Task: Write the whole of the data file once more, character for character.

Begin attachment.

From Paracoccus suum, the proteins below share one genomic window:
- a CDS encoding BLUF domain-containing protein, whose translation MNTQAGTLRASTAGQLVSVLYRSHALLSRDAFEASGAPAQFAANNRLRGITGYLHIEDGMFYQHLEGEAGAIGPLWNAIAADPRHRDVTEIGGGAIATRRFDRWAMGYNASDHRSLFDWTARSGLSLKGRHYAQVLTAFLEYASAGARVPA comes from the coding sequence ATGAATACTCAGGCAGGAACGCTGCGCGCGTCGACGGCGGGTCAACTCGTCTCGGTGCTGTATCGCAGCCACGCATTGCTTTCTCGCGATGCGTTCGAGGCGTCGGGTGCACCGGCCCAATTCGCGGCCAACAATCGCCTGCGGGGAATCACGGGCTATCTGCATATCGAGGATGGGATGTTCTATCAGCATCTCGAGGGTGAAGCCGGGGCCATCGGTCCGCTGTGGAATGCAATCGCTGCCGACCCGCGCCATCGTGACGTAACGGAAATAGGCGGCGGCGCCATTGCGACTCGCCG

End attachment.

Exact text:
From Paracoccus suum, the proteins below share one genomic window:
- a CDS encoding BLUF domain-containing protein, whose translation MNTQAGTLRASTAGQLVSVLYRSHALLSRDAFEASGAPAQFAANNRLRGITGYLHIEDGMFYQHLEGEAGAIGPLWNAIAADPRHRDVTEIGGGAIATRRFDRWAMGYNASDHRSLFDWTARSGLSLKGRHYAQVLTAFLEYASAGARVPA comes from the coding sequence ATGAATACTCAGGCAGGAACGCTGCGCGCGTCGACGGCGGGTCAACTCGTCTCGGTGCTGTATCGCAGCCACGCATTGCTTTCTCGCGATGCGTTCGAGGCGTCGGGTGCACCGGCCCAATTCGCGGCCAACAATCGCCTGCGGGGAATCACGGGCTATCTGCATATCGAGGATGGGATGTTCTATCAGCATCTCGAGGGTGAAGCCGGGGCCATCGGTCCGCTGTGGAATGCAATCGCTGCCGACCCGCGCCATCGTGACGTAACGGAAATAGGCGGCGGCGCCATTGCGACTCGCCG